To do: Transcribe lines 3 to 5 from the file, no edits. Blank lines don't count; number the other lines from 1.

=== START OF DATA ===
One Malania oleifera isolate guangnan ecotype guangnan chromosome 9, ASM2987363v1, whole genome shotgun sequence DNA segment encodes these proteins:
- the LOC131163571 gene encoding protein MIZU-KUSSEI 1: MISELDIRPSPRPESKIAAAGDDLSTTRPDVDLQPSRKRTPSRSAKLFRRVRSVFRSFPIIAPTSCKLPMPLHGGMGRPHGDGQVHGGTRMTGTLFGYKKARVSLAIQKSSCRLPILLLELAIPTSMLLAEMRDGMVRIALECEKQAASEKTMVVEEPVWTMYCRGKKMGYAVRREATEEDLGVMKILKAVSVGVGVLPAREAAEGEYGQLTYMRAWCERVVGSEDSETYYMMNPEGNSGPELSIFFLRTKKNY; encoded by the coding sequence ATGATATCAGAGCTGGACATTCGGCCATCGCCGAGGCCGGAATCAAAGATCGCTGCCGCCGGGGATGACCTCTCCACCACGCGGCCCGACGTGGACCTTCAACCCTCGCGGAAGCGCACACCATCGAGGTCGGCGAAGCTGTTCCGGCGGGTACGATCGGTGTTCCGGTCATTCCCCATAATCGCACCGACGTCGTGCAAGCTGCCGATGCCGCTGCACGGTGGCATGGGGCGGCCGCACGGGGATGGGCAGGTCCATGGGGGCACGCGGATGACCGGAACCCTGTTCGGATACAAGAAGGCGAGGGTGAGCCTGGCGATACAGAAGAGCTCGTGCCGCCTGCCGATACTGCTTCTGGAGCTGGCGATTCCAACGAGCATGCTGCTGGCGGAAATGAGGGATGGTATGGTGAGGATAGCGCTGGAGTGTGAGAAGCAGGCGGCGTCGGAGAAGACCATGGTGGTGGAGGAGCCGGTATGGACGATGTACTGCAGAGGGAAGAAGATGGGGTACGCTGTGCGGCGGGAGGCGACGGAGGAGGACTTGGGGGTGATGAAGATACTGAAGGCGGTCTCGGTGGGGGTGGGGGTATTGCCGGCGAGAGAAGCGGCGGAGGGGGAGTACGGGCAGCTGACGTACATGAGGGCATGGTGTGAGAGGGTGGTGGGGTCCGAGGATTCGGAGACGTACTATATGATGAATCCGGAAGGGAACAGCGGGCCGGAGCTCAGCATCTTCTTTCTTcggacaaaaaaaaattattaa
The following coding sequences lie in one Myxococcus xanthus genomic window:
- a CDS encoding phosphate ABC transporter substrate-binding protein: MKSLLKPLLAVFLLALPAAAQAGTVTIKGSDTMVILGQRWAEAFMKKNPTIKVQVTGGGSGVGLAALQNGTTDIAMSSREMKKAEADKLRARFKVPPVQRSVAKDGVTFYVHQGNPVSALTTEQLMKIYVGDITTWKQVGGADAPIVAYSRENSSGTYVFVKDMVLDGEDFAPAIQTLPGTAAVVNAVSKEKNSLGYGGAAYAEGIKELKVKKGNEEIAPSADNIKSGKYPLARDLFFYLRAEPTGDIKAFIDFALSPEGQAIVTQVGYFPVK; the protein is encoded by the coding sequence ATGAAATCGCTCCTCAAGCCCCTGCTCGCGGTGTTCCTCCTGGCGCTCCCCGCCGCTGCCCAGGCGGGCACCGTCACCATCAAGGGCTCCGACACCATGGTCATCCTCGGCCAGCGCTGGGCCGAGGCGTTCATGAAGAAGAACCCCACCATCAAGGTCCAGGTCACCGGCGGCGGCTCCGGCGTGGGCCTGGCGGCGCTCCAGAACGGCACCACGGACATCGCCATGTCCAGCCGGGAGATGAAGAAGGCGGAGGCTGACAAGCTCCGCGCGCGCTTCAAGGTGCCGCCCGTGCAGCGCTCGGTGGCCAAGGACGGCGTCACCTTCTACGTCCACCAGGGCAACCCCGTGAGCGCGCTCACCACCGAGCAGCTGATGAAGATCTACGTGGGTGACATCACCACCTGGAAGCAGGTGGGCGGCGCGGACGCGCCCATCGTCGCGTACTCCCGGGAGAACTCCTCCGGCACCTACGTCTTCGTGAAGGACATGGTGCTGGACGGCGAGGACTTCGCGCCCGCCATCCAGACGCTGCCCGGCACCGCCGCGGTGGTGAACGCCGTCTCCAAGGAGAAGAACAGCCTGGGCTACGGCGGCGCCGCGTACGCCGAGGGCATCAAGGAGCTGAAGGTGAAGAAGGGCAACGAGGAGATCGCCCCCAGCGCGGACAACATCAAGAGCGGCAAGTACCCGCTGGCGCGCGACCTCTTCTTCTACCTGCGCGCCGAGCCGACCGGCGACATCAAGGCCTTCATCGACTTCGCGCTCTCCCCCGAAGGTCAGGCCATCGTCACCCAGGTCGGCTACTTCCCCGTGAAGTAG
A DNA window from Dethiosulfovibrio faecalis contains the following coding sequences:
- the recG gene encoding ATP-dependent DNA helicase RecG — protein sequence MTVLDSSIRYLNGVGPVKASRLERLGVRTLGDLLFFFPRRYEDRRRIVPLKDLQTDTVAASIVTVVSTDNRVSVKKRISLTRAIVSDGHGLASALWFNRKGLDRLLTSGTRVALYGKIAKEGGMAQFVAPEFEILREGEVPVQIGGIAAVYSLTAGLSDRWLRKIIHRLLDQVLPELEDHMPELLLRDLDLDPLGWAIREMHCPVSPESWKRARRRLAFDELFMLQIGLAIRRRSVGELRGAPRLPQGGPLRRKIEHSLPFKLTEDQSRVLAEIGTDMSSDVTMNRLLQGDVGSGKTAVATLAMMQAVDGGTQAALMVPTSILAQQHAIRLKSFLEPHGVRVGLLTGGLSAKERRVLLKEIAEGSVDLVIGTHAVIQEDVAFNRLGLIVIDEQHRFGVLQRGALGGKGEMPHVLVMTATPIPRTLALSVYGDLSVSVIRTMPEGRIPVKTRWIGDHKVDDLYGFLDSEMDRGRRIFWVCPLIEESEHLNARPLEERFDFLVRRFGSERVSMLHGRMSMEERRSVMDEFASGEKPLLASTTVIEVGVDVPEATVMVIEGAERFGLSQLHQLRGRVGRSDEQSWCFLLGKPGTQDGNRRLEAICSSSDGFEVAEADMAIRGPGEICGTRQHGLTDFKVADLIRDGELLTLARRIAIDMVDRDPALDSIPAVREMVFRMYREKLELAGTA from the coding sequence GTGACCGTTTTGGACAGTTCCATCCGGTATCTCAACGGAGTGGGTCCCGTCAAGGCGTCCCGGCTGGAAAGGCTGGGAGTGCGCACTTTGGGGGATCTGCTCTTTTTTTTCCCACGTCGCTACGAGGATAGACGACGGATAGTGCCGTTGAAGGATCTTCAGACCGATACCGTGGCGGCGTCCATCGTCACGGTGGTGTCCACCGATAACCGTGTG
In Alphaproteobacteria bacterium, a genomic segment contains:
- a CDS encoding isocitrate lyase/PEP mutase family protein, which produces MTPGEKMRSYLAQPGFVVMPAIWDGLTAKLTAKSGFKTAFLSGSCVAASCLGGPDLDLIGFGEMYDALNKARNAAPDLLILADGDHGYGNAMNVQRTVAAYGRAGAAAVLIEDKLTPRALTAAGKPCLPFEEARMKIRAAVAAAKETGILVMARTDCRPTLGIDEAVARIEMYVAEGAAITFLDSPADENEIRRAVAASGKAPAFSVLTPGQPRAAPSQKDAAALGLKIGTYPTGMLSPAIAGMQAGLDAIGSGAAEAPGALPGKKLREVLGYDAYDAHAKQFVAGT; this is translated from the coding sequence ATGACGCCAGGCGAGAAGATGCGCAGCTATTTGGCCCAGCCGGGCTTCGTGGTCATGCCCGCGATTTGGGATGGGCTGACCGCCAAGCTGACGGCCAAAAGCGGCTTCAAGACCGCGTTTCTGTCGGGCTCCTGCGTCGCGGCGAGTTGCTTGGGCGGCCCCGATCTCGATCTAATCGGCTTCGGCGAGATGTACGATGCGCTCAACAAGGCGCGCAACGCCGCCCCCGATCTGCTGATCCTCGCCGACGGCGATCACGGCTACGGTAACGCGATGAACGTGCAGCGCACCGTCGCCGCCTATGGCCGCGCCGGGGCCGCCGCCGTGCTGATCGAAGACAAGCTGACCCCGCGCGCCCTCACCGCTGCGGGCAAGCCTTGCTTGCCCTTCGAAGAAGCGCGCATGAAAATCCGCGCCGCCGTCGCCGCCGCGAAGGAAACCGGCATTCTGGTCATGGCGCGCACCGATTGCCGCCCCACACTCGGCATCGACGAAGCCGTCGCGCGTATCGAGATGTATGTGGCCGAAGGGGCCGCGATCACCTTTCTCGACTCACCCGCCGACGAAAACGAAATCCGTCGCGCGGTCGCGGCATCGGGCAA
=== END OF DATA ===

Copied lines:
The following coding sequences lie in one Myxococcus xanthus genomic window:
- a CDS encoding phosphate ABC transporter substrate-binding protein: MKSLLKPLLAVFLLALPAAAQAGTVTIKGSDTMVILGQRWAEAFMKKNPTIKVQVTGGGSGVGLAALQNGTTDIAMSSREMKKAEADKLRARFKVPPVQRSVAKDGVTFYVHQGNPVSALTTEQLMKIYVGDITTWKQVGGADAPIVAYSRENSSGTYVFVKDMVLDGEDFAPAIQTLPGTAAVVNAVSKEKNSLGYGGAAYAEGIKELKVKKGNEEIAPSADNIKSGKYPLARDLFFYLRAEPTGDIKAFIDFALSPEGQAIVTQVGYFPVK; the protein is encoded by the coding sequence ATGAAATCGCTCCTCAAGCCCCTGCTCGCGGTGTTCCTCCTGGCGCTCCCCGCCGCTGCCCAGGCGGGCACCGTCACCATCAAGGGCTCCGACACCATGGTCATCCTCGGCCAGCGCTGGGCCGAGGCGTTCATGAAGAAGAACCCCACCATCAAGGTCCAGGTCACCGGCGGCGGCTCCGGCGTGGGCCTGGCGGCGCTCCAGAACGGCACCACGGACATCGCCATGTCCAGCCGGGAGATGAAGAAGGCGGAGGCTGACAAGCTCCGCGCGCGCTTCAAGGTGCCGCCCGTGCAGCGCTCGGTGGCCAAGGACGGCGTCACCTTCTACGTCCACCAGGGCAACCCCGTGAGCGCGCTCACCACCGAGCAGCTGATGAAGATCTACGTGGGTGACATCACCACCTGGAAGCAGGTGGGCGGCGCGGACGCGCCCATCGTCGCGTACTCCCGGGAGAACTCCTCCGGCACCTACGTCTTCGTGAAGGACATGGTGCTGGACGGCGAGGACTTCGCGCCCGCCATCCAGACGCTGCCCGGCACCGCCGCGGTGGTGAACGCCGTCTCCAAGGAGAAGAACAGCCTGGGCTACGGCGGCGCCGCGTACGCCGAGGGCATCAAGGAGCTGAAGGTGAAGAAGGGCAACGAGGAGATCGCCCCCAGCGCGGACAACATCAAGAGCGGCAAGTACCCGCTGGCGCGCGACCTCTTCTTCTACCTGCGCGCCGAGCCGACCGGCGACATCAAGGCCTTCATCGACTTCGCGCTCTCCCCCGAAGGTCAGGCCATCGTCACCCAGGTCGGCTACTTCCCCGTGAAGTAG
A DNA window from Dethiosulfovibrio faecalis contains the following coding sequences: